The SiP1 has the important components in a smaller discrete chip instead of integrating them into the main board. Qualcomm claims this allows easier manufacturing and improved power efficiency.
The fact that Asus works closely with Qualcomm to introduce new innovations under the hood is nothing new. The company launched the ROG phone, a gaming smartphone that had a speed-binned Qualcomm Snapdragon 845 powering it. Once again, Asus became the harbinger of new technology from Qualcomm in the Asus Zenfone Max Shot and Asus Zenfone Max Plus M2 that was announced in Brazil on Thursday. While both the phones look like just another budget smartphones, both phones use a new type of processor called System-in-Package. Furthermore, the Asus Zenfone Max Shot offers a triple-camera setup on the back.
The Asus Zenfone Max Shot and the Zenfone Max Plus M2 are both aimed at the budget segment. The Max Shot touts a triple-camera setup with a 12MP primary sensor, 8MP wide-angle sensor and a 5MP depth sensor. The Zenfone Max Plus M2 offers a traditional dual-camera system on the back with a 12+5MP setup. Both phones have an 8MP selfie shooter on the front.On top, both phones come with a 6.2-inch FHD+ IPS LCD display. Despite being in 2019, there is a big wide notch on top.
The Zenfone Max Shot is offered in 3GB and 4GB RAM variants with either 32GB or 64GB storage respectively while the Zenfone Max Plus M2 is only offered in a 3GB RAM and 32GB storage variant. There’s a 4,000mAh battery inside both of them, with no signs of support for fast-charging. Furthermore, both phones run on Android 8.1 Oreo with Asus promising an update to Android 9 Pie in the next few months.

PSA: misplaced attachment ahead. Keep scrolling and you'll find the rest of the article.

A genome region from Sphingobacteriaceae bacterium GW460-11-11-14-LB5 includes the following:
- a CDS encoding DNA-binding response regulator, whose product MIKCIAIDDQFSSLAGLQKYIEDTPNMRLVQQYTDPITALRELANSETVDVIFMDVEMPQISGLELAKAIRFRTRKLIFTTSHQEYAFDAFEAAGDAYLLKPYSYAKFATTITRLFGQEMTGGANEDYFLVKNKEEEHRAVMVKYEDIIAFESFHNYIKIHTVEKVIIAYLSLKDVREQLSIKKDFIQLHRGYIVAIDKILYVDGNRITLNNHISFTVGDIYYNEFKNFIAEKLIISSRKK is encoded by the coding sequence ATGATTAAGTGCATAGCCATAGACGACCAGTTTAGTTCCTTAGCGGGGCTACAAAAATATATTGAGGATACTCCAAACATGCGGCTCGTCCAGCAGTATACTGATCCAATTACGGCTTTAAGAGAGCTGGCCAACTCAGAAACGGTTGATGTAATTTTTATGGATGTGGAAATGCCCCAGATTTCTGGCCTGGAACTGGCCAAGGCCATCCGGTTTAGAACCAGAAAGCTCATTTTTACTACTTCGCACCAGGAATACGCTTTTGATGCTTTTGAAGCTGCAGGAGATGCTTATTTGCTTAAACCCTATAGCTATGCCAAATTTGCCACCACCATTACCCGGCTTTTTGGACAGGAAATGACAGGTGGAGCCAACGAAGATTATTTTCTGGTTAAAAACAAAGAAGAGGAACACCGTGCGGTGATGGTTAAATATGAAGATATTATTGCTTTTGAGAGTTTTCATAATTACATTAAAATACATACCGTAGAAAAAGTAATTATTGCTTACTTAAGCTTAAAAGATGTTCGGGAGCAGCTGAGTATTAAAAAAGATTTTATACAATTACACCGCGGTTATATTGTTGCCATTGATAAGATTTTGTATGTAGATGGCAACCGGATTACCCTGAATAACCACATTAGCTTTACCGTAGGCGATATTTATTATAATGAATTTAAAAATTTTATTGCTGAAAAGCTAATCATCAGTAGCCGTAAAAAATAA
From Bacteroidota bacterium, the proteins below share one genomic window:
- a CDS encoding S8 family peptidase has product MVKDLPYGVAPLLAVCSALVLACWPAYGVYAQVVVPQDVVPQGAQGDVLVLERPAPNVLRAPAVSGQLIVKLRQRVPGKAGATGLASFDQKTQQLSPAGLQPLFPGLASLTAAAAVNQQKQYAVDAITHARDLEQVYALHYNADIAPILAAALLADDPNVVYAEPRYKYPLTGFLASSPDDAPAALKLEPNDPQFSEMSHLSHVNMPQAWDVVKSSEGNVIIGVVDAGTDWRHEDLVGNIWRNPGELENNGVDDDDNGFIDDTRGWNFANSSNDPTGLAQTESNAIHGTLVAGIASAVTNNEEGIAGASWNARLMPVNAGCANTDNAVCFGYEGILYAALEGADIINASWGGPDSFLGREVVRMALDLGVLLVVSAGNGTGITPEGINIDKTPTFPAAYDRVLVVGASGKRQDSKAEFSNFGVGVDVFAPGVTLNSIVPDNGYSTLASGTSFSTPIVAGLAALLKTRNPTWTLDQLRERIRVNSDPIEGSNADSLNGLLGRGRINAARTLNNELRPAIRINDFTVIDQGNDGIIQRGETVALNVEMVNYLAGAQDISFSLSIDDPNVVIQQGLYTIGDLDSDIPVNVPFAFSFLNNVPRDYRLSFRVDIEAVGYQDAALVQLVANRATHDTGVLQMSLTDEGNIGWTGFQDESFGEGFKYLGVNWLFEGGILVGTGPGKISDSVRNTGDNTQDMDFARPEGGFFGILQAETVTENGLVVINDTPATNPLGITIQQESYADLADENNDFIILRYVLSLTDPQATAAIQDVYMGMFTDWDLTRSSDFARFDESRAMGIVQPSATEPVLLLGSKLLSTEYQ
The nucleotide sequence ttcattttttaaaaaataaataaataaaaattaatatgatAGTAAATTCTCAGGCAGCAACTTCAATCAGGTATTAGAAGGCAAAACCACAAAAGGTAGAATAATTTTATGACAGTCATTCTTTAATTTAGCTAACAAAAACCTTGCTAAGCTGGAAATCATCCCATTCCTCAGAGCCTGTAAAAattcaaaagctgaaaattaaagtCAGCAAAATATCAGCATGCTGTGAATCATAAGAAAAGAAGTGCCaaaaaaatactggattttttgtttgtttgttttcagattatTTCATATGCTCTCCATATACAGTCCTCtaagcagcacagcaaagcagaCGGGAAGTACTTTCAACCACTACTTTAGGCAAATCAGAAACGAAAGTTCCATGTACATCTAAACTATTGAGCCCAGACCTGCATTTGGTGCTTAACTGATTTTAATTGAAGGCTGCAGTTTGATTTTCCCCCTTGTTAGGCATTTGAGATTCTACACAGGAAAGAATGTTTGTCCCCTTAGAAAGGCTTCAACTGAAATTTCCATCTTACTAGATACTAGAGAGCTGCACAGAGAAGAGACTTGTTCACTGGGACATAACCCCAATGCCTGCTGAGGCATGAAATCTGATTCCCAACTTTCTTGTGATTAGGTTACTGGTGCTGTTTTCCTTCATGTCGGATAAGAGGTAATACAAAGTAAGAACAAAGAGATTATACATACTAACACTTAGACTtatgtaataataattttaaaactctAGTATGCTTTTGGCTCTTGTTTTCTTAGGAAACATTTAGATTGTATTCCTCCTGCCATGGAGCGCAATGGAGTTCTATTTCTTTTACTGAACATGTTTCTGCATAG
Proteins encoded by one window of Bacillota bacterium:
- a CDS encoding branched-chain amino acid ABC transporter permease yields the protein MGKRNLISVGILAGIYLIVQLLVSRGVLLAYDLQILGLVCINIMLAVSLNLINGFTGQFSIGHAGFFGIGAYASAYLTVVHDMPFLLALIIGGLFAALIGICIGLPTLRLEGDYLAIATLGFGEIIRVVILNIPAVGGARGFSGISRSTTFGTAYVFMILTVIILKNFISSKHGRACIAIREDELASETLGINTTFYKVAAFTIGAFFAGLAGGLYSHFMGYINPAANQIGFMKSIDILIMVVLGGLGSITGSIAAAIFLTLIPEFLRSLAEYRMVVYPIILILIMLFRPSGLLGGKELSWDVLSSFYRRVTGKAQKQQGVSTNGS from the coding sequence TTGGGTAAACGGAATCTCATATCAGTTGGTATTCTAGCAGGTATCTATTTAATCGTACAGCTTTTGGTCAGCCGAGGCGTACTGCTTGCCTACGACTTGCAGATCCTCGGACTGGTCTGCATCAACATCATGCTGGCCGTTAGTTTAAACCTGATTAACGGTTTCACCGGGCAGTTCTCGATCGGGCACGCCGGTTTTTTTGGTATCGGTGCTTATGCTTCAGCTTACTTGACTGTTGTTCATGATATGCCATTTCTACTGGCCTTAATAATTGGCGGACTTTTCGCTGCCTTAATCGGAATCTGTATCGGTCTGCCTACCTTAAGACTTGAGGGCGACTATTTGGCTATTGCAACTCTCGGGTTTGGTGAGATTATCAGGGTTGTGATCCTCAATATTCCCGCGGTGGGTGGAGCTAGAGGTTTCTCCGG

While all this is pretty standard among smartphones now, what’s unique with the two phones is the processor inside. Instead of using a system-on-chip design, the new budget Asus smartphones relies on Qualcomm’s Snapdragon SiP1 chip. SiP stands for System-in-package, which is an evolved version of a system-on-chip promising better efficiency and cost-effective manufacturing.
As opposed to a system-on-chip, the Snapdragon SiP1 packs the application processor, application processor, power management, RF front end, and audio codec, into a single chip. This allows for more space for other components like a bigger battery or an extra camera sensor.
Essentially, a SiP has the integrated circuits stacked either vertically, or horizontally on the board. These ICs are internally connected using fine wires. As a result, unlike SoCs which are tightly integrated and manufacturing them is a long and tedious process, SiPs are slightly less denser, and hence easier to produce. SiPs are already used in flash memory, DRAM and other silicon-based solutions.
Presently, Qualcomm is manufacturing the Snapdragon SiP1 only in Brazil and this is meant for use only in budget phones for now. Qualcomm claims the performance is equivalent to the Snapdragon 450. The new chipset uses the Adreno 506 GPU and Asus claimed the SiP1 improves the battery life of the phone.